Alfred H. Miles, ed. The Sacred Poets of the Nineteenth Century. 1907.
Critical and Biographical Essay by Alfred H. Miles
Joseph Anstice (18081836)
IN 1836 a small volume, containing fifty-two hymns, was printed for private circulation at Bridgewater, bearing the following title: Hymns by the late Joseph Anstice, M.A., formerly Student of Christ Church, Oxford, and Professor of Classical Literature at Kings College, London. This little sheaf of Christian verse was the harvest of a period of pain and suffering which ended in early death. As the hymns were dictated to his wife during intervals of teaching, which he continued until the very day of his death, they did not have the advantage of final revision for the press, and for this reason were withheld on their first publication from the general public. Many of them, however, were included in Mrs. Youngs Childs Christian Year, published in 1841, and from this source have found their way into general use. Perhaps the most popular of these hymns is the five-stanza hymn (reduced to four stanzas in some collections) beginning,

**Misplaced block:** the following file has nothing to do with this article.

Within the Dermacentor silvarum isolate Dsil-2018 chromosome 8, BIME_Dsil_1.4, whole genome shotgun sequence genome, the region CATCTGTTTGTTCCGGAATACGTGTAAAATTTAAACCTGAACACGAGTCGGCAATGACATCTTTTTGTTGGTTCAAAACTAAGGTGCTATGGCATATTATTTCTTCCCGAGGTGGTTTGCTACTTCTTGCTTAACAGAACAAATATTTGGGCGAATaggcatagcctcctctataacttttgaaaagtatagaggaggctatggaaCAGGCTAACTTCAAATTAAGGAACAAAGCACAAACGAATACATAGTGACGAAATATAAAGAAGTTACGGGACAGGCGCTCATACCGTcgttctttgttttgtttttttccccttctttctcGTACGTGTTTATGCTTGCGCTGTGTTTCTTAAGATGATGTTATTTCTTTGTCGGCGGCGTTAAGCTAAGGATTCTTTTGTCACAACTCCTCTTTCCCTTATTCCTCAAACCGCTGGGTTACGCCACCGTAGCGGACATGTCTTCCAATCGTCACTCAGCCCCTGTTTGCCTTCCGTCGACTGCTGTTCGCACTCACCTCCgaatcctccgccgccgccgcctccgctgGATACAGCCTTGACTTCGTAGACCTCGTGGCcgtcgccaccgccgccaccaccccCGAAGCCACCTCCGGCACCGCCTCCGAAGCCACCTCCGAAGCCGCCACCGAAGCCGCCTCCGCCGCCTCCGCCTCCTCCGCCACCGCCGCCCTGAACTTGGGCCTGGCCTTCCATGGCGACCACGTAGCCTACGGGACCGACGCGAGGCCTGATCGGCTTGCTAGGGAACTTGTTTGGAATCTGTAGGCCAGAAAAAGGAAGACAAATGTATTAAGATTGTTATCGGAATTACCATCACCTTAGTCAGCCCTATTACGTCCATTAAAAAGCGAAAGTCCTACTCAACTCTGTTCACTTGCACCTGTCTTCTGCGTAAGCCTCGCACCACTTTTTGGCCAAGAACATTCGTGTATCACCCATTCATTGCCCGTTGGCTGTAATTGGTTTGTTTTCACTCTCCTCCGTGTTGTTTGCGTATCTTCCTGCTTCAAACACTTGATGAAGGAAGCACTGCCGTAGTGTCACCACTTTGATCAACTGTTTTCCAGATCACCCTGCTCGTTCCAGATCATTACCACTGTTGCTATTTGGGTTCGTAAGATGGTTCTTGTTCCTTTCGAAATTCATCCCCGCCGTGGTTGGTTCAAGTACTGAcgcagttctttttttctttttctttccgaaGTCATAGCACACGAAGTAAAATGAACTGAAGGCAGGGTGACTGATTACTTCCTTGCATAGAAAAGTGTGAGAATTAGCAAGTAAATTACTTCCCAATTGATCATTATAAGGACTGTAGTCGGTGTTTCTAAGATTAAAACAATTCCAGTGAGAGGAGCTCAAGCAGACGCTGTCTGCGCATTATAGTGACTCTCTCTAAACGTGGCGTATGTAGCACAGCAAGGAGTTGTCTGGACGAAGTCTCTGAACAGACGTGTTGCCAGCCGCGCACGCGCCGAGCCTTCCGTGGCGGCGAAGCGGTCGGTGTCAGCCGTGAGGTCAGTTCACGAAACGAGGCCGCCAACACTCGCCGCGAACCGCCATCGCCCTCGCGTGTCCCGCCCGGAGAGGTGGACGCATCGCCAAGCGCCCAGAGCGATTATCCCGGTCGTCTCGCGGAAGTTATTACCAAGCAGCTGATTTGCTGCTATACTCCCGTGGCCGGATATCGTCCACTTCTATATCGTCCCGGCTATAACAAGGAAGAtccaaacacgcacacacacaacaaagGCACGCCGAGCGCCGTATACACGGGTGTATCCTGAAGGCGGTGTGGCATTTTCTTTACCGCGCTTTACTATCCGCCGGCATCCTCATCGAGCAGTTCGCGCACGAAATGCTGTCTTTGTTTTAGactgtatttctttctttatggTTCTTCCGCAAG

O Lord! how happy should we be
If we could cast our care on Thee;
If we from self could rest;
And feel at heart that One above,
In perfect wisdom, perfect love,
Is working for the best.
Others of these hymns show greater finish, of which the evening hymn Father, by Thy love and power, too long for quotation, and the two examples which follow, may be mentioned. Joseph Anstice was born at Madeley, Shropshire, in 1808, and was educated at Westminster and Christ Church, Oxford, where he had a distinguished career, gaining two English prizes and graduating a double first. He published Richard Cur de Lion, his prize poem, 1828; The Influence of the Roman Conquest upon Literature and the Arts in Rome, his prize essay; and Selections from the Choice Poetry of the Greek Dramatic Writers, translated into English Verse (1832). He died at Torquay on the 29th of February, 1836, at the early age of twenty-eight years.